Bryant-Denny and beyond: How college football powerhouses are taking on the future of attendance

Some interesting stuff in here, although, I do find it funny that these articles never bring up price or costs of attending games.

Alabama also plans to unveil a new incentive-based program for students who stick around through the fourth quarter. They’ll be able to get credit for “checking in” on a geo-location app that will confirm that they’re still in the stadium at that time. Those bonus points, combined with credit hours, will then determine that student’s standing regarding future tickets.

“Somebody who’s a freshman might have a small number of credit hours, but if they stay for every single game, they could possibly go ahead of a sophomore for postseason tickets and tickets to next year,” said Price McGiffert, who served as Alabama’s student body president this past academic year. “Coach Saban doesn’t ask a lot from the students, but he wants his students to be there the whole game and cheer the whole game, and that’s not that much to ask for if you see what he’s done for this community and what he’s done for this university.”

“It’s safe to say that we recognize that our students are important,” said Finus Gaston, Alabama’s chief financial officer. “Those are our future season-ticket holders, and if we don’t capture them while they’re here, getting them back afterwards when they’re going on with their lives is going to be difficult.”


One creative marketing scheme UNLV used last season was an Eat All You Can Plan, which was paired with a multi-game ticket package. Instead of trying to market tickets as discounted, UNLV simply sold full-price tickets with unlimited hot dogs, nachos, popcorn and soda. Fans felt it was a worthwhile value proposition: UNLV sold about 400 three-game packs for football and a similar amount of five-game basketball packs.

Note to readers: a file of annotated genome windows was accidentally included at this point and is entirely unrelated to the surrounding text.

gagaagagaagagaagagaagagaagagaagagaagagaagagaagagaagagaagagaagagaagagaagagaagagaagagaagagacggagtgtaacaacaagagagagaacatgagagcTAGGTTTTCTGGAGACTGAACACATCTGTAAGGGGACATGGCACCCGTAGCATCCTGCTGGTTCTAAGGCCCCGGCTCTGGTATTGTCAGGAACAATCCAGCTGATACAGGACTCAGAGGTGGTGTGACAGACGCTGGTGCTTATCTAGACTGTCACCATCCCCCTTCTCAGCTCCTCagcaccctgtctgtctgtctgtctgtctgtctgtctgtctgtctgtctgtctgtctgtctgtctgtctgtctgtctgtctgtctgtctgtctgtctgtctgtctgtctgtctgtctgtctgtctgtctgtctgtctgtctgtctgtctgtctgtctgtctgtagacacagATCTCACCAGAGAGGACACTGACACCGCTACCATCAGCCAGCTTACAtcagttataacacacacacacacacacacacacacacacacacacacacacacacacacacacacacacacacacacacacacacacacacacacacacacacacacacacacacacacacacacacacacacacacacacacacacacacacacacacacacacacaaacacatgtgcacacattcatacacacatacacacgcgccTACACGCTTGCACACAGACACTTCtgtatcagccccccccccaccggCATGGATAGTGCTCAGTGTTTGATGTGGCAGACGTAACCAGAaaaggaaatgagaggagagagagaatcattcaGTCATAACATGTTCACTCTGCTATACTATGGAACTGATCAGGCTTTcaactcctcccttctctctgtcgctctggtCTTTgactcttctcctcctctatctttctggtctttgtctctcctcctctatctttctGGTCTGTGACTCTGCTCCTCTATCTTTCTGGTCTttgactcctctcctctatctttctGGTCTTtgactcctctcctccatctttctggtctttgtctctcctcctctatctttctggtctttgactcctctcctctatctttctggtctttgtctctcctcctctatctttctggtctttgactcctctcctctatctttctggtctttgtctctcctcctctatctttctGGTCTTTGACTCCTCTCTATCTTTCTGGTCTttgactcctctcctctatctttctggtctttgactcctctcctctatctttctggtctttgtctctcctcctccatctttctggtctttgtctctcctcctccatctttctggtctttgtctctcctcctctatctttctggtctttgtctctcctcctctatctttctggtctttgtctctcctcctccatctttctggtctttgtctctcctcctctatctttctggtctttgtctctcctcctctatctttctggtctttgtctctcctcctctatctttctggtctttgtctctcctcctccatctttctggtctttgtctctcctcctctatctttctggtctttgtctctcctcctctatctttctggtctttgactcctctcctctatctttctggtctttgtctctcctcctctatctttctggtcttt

DeLay recommends targeting specific consumer groups — hardcore fans, social fans, etc. — and creating specific strategies for each. Email marketing and digital retargeting (with ads that show up after potential customers have visited your sales site) have made that process easier by providing organizations with a more accurate return on investment for each campaign. The effects of a billboard or an ad read on a radio show on revenue are not as easily measured.

To do all of that effectively, university athletic departments need to hire, train and expand their sales and marketing staffs to understand how to think creatively, market aggressively and track behavior closely. “Tickets don’t sell themselves unless you go to the Sweet 16 or something like that,” DeLay said. “If you’re going to sit back and rely on that, you’re living in a fantasyland.”

Schools often say they can’t use salespeople because they can’t pay them commission, but DeLay said there are ways to get approval to do so, much like coaches get bonuses tied to performance. (He’s worked with schools that have done this.) Alternatively, athletic departments could hire and train students to do the work without earning commission. (He’s also worked with schools that have done this.)

All you care to eat ticket combo…hhhmmmm. Delaware North your on the clock.


Wow, it would be a really bad idea for us, but does anyone remember Astros Foamer Nights in the Dome ??? When a home run was hit when the Foamer Light was On, fans got free beer for the rest of the game…

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Well who wants to see the same 5 or 6 teams every year ?, gee what could go wrong with that
I remember free beer when that little red light was on, then home run and the rush was on
Walk up tickets we so cheap in those days, mybe $4 bucks ?


You gonna stay here and watch the whole Chattanooga blowout or you ain’t getting in next time. Boy…

It works! My son stays the entire game and he is not really a football fan. It turns into a big party in the stands anyway so the kids don’t seem to mind. Sadly many of them don’t appreciate the greatness of what they are seeing and that most teams don’t have the success Alabama has had. The good thing is they EXPECT to win and anything less than contending for the National Championship is a poor season. The bar is extremely high unlike just hoping to finish above .500, maybe a conference championship and a lower bowl game anywhere.